Jan 5, 2012 9:11AM
just wanted to say that the reason blacks or anyone move to white areas is the same reason whites move to the same area unless whites are moving to be exclusively around other white folk. The reason is good schools, community, etc. The problem is the stereotypes whites have about blacks that cause them to move out when a black family moves into the neighborhood. In a nutshell whites move out prompting other whites to move or rent out their homes. Renting to people who many time do not care about property values and the landlord don't care to keep the property up because he/she don't live there anymore. Property values decrease as a result. So RACISM and believing in dumb stereotypes kill good neighborhoods NOT black folk. Those same black folk who moved in ended up moving too when the neighborhood took a turn for the worst. Black folks always the scapegoat with some people. Please go deeper and stop stereotyping based on appearances.
Jan 5, 2012 9:03AM
By the way, my subdivision has had 3 new families move into foreclosed homes, now rentals and they are none of them are Black.
Jan 5, 2012 9:02AM
elsketeroo:  If you're going to label a neighborhood based on anything in this economy, it should be based on OWNERS vs. RENTERS.  Owners have a reason to take care of their property, an investment.  Renters move in and out and in this economy where people can't get their homes sold, renting it out may be the only option.  However, along with that comes people who have no investment in the property so they might not take care of it as well as the owner would.  People who own their homes are not simply deciding to let their property go all to "H".  If anything, they are making MORE effort to take care of it since they can't move and are waiting for the opportunity to sell and want to be ready.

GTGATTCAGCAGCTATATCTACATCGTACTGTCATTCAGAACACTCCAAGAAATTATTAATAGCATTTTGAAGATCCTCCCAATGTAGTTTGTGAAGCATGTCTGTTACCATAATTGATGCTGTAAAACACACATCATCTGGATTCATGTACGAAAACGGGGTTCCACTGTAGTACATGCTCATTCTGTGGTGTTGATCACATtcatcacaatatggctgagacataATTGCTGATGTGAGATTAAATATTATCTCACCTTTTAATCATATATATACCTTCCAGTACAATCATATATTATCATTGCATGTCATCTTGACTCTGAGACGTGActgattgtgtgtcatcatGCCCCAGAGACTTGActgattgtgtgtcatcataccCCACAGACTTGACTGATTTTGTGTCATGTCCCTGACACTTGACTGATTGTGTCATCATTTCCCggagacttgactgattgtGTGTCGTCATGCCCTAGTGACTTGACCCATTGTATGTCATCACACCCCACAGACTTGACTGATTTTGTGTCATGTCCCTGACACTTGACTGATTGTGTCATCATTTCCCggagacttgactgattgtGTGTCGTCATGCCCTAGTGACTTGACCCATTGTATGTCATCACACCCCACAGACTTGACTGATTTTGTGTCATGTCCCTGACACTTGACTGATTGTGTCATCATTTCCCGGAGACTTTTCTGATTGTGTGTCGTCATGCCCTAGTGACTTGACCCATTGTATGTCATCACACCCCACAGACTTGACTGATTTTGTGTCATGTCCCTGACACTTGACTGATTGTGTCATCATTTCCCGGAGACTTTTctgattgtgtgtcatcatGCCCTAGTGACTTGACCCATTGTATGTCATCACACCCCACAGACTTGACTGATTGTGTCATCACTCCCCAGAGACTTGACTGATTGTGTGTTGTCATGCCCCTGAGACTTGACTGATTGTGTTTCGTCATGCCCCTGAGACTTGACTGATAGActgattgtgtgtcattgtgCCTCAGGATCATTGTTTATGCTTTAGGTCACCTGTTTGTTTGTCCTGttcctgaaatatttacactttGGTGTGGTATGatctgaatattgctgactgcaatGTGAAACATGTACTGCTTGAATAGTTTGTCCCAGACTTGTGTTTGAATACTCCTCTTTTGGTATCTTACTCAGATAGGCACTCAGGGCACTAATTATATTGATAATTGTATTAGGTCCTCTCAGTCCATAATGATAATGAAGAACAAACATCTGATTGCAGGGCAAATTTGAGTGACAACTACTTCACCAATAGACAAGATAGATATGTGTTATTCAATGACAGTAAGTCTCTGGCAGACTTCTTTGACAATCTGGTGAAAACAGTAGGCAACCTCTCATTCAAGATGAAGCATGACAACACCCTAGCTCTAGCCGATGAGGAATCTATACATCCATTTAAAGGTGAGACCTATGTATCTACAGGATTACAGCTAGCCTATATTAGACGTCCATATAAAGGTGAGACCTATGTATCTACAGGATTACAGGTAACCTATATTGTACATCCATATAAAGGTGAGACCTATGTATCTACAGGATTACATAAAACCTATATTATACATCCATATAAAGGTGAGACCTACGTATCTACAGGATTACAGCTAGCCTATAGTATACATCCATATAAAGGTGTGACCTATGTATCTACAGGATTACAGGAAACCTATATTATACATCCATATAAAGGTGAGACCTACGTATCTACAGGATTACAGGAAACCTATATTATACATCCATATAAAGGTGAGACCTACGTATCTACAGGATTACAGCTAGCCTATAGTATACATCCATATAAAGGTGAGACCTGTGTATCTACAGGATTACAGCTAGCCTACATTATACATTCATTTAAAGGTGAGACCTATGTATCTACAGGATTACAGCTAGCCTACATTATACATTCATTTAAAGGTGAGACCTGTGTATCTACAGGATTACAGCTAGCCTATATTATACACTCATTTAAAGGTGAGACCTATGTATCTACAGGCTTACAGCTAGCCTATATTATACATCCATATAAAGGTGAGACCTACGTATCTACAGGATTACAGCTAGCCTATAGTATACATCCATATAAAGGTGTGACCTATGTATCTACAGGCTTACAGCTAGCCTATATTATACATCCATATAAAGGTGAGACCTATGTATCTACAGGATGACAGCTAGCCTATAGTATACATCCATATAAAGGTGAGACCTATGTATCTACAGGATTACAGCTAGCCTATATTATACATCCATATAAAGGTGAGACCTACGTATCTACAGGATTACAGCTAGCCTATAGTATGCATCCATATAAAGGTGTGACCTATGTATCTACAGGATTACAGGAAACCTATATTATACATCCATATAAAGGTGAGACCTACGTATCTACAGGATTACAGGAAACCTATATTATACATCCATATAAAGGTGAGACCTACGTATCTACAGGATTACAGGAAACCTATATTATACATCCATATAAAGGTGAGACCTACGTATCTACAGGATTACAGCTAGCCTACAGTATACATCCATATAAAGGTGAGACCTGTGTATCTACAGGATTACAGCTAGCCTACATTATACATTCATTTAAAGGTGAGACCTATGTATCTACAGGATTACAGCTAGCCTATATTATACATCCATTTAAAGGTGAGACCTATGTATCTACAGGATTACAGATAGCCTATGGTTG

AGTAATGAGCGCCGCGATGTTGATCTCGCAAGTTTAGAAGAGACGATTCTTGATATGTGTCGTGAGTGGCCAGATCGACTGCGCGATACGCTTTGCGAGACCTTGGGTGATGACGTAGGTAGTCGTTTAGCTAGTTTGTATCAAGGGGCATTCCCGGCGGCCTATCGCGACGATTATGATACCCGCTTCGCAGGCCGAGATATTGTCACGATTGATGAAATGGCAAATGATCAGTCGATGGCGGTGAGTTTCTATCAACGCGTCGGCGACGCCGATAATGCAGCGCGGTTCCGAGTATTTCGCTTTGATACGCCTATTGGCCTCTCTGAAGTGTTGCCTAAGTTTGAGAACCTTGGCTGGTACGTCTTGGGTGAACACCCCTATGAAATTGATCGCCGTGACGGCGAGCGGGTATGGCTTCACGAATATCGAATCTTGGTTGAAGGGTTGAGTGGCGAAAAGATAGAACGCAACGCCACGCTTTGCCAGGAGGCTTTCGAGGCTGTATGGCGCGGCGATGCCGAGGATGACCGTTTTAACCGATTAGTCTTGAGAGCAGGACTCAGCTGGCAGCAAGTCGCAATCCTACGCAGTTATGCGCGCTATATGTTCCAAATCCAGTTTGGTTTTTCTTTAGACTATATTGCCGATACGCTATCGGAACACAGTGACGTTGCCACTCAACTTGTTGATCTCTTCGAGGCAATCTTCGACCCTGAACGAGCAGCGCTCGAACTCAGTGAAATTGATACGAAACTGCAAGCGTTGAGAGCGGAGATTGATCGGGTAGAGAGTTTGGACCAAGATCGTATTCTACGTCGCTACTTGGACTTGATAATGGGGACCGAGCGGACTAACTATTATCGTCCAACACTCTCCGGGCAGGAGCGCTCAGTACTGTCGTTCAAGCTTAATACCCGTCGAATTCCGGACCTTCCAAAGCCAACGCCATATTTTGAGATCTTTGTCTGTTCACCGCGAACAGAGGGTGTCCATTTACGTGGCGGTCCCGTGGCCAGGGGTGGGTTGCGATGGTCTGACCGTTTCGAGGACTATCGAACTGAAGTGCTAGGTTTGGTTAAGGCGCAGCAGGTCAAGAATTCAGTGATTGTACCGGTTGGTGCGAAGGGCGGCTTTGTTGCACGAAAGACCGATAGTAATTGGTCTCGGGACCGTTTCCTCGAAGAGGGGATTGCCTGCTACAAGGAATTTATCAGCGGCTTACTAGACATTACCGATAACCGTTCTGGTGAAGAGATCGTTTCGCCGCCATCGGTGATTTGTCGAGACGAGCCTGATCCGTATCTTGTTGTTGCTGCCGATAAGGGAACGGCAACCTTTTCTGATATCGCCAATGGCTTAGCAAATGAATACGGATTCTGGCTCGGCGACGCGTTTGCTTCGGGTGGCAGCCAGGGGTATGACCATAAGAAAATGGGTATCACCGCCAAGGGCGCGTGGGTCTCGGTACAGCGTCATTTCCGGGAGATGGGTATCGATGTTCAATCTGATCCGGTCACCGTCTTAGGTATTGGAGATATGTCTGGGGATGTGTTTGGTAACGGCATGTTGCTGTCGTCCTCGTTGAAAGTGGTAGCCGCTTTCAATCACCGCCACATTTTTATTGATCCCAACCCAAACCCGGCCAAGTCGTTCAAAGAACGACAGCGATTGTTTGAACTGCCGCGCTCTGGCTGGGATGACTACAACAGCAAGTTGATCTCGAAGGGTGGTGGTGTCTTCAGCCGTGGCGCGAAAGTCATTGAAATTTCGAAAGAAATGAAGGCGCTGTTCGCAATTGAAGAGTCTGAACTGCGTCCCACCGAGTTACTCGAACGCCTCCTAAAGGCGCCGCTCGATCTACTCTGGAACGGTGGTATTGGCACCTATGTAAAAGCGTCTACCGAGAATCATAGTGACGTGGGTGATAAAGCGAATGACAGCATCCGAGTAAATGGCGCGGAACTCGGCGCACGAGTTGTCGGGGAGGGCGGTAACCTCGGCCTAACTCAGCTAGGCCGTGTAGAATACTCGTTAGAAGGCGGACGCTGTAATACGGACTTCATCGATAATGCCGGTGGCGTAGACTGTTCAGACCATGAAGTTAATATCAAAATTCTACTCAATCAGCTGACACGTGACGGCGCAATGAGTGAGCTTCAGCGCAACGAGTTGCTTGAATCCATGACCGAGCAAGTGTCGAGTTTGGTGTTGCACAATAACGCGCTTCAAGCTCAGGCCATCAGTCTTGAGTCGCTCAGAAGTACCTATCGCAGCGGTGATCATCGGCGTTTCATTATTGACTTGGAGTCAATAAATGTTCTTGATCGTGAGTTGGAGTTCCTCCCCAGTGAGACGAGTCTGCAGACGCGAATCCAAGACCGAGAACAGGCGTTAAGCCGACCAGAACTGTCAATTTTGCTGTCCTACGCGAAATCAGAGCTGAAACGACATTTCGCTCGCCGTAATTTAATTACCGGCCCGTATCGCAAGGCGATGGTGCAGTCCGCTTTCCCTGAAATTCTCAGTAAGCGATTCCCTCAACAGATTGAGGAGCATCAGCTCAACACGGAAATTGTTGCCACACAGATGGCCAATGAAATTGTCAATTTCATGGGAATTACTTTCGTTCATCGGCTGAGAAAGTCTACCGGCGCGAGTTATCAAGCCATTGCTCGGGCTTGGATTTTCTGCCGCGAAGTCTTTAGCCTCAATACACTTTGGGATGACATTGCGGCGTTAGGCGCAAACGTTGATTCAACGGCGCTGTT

Jan 5, 2012 8:54AM

elskootero:  Your logic is flawed.  Not everyone wants to be like or around white people.  Your assumption is that you think you're better and that they think you're better.  Most of the run down homes in neighborhoods around mine are old homes owned by white people who have cars in the yard, torn up lawns, ridiculously old paint that's peeling, living room furniture on the front porch, no windown treatments so you can see straight through the house, and all sorts of nonsense in their yard.  Seriously, even an old house needs to be painted and when does a lawn become a parking lot?

My home is VERY well cared for, lawn maintenanced (I have a lawn, not dirt), properly painted and powerwashed on schedule, no gutters hanging, no cars on my lawn, grass cut, flowers planted, lawn edged, and GREEN grass, not brown.  My neighbors do the same and the ratio is approx. 3% white, 2% hispanic, and 95% Black working class!

To make such a racially biased comment is just showing your stupidity!  I know you're not better, don't want to be like you and don't want to live in an area surrounded by you.

I think the best neighborhoods regardless of race as long as they take care of their property, take our their trash, cut their lawn, paint their homes, and don't have kids who are a nuisance.